Laboratory of Molecular Ecology
Freie Universität Berlin - Department of Biology, Chemistry, Pharmacy
Institute of Biology
Molecular ecology is an interdisciplinary research field which uses molecular methods to approach ecological questions. Our research theme is to elucidate the mechanisms underlying ecological interactions.
Our research focuses on insect-plant interactions and how these are influenced in more complex ecological interactions. We investigate these interactions on different levels ranging from the organismic scale (performance and responses of herbivores and their predators, plant fitness) to physiological and molecular parameters of plants and insects (plant metabolites including primary and secondary metabolism, phytohormones, gene transcription, enzymatic activities in plants and insects and insect immune parameter). Specifically we have been and are working on questions concerning:
- Priming of plant defence by insect oviposition
- Effects of plant defence on insect immune parameters
- Molecular patterns of herbivorous insects that function as elicitors of plant defence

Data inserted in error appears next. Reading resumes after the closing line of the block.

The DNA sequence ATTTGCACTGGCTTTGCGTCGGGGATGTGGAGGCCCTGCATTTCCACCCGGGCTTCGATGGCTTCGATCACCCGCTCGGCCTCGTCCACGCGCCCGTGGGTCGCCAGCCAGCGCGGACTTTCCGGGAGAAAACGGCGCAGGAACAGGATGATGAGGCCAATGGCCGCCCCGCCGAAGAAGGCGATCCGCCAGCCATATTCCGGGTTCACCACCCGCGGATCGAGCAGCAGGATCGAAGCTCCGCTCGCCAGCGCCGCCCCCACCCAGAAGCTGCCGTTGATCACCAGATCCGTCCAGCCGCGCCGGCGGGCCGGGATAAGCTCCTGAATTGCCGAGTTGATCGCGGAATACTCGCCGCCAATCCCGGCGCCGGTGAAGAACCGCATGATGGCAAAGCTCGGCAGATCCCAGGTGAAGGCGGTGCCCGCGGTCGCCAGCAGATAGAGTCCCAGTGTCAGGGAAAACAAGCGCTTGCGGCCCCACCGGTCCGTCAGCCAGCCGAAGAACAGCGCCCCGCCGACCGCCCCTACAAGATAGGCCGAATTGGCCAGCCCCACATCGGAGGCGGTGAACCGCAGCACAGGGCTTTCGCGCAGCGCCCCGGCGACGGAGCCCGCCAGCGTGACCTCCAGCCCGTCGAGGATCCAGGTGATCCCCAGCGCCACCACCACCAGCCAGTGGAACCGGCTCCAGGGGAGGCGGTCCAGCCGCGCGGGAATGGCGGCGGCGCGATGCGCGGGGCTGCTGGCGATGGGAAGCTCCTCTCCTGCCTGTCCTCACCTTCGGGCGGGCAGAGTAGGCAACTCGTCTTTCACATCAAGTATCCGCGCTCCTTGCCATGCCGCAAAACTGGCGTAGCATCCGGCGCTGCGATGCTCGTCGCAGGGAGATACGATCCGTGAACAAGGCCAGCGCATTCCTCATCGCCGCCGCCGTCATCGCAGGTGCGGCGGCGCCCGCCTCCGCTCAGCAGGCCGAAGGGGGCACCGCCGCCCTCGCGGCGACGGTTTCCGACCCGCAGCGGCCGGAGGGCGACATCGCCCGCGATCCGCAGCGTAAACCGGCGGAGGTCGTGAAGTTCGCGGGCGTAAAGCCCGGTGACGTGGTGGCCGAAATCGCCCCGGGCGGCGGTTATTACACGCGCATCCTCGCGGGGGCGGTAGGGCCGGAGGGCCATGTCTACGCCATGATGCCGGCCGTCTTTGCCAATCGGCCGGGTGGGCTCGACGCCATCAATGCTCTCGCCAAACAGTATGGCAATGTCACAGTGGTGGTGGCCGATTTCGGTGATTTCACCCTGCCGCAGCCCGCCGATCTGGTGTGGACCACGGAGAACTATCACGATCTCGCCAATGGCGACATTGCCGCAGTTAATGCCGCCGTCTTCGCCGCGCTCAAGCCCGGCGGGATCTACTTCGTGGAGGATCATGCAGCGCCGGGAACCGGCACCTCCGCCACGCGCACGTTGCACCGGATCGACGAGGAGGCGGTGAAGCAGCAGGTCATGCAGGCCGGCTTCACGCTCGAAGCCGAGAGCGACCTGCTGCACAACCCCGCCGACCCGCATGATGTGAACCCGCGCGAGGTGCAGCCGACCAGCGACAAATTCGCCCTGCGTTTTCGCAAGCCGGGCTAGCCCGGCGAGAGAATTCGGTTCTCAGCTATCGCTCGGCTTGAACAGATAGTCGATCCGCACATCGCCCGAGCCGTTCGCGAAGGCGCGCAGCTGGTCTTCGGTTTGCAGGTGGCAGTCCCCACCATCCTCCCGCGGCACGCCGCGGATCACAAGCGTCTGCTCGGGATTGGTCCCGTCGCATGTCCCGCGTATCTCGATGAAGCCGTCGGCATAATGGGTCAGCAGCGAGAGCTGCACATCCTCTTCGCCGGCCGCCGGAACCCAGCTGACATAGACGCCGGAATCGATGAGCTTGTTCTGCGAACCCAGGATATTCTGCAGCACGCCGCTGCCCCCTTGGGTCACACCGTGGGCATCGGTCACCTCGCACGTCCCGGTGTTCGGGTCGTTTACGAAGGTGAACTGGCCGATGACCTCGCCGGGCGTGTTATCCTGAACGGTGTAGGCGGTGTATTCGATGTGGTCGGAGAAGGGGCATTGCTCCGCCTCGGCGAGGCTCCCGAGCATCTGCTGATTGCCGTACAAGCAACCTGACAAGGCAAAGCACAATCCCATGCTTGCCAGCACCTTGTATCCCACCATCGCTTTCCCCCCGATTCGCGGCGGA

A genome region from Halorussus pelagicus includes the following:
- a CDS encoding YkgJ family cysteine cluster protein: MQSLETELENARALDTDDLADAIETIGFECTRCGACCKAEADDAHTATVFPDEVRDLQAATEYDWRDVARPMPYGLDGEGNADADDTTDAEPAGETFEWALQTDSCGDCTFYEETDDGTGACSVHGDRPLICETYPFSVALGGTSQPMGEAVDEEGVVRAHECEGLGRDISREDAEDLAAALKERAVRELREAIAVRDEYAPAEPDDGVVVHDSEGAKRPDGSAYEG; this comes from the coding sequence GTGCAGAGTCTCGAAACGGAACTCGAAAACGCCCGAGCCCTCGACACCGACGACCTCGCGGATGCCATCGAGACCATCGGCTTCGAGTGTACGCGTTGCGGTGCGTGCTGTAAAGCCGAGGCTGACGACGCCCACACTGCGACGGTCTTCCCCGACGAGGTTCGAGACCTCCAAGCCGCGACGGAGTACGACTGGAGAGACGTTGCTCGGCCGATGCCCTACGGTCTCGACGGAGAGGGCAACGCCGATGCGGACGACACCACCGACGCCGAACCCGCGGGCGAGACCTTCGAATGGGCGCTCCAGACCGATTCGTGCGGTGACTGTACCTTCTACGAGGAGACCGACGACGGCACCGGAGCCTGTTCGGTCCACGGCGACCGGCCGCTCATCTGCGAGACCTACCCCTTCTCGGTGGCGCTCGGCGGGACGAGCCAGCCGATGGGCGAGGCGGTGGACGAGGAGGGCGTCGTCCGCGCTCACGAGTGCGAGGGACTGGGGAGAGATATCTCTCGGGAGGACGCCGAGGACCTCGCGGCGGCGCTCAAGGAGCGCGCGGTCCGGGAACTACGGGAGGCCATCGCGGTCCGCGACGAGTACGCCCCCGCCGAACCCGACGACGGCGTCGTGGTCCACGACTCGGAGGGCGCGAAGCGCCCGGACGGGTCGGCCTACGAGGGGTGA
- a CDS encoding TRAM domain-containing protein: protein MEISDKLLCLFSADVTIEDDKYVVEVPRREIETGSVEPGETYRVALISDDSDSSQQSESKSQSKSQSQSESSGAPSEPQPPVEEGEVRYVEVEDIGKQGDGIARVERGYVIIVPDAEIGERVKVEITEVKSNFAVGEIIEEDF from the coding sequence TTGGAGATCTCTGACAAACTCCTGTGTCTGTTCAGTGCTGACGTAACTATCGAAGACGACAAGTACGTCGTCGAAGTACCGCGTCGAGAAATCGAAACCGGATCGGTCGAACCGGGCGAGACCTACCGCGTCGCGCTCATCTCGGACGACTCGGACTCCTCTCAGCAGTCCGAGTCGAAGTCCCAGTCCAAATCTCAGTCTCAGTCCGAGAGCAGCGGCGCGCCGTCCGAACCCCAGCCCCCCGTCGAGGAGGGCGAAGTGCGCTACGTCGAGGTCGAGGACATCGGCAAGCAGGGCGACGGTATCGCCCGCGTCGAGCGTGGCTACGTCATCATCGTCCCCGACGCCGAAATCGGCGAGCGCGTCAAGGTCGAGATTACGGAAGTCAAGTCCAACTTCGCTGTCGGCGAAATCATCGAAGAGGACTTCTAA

- Costs and benefits of plant defence strategies against insects
- How plant defence mechanisms interact and are affected by other factors
- Insect-plant interactions with 3rd trophic level-organisms
- How phytophagy by omnivorous predators affects plant defence & resistance to herbivores
We use a broad methodology ranging from classical ecological field and greenhouse experiments over chemical analytics (HPLC, GC-MS, UPLC-ESI-MS) to molecular approaches including transcriptomics, sequencing and quantitative RT-PCR and molecular cloning. Our research focuses on two model species, the wild tobacco Nicotiana attenuata and the bittersweet nightshade Solanum dulcamara.
The research of the Molecular Ecology group is integrated in the Dahlem Centre of Plant Science. We are part of the Collaborative Research Centre 973 Priming and Memory of Organismic Responses to Stress, in which we are working in the project B2 Plant priming of anti-herbivore defences by insect oviposition.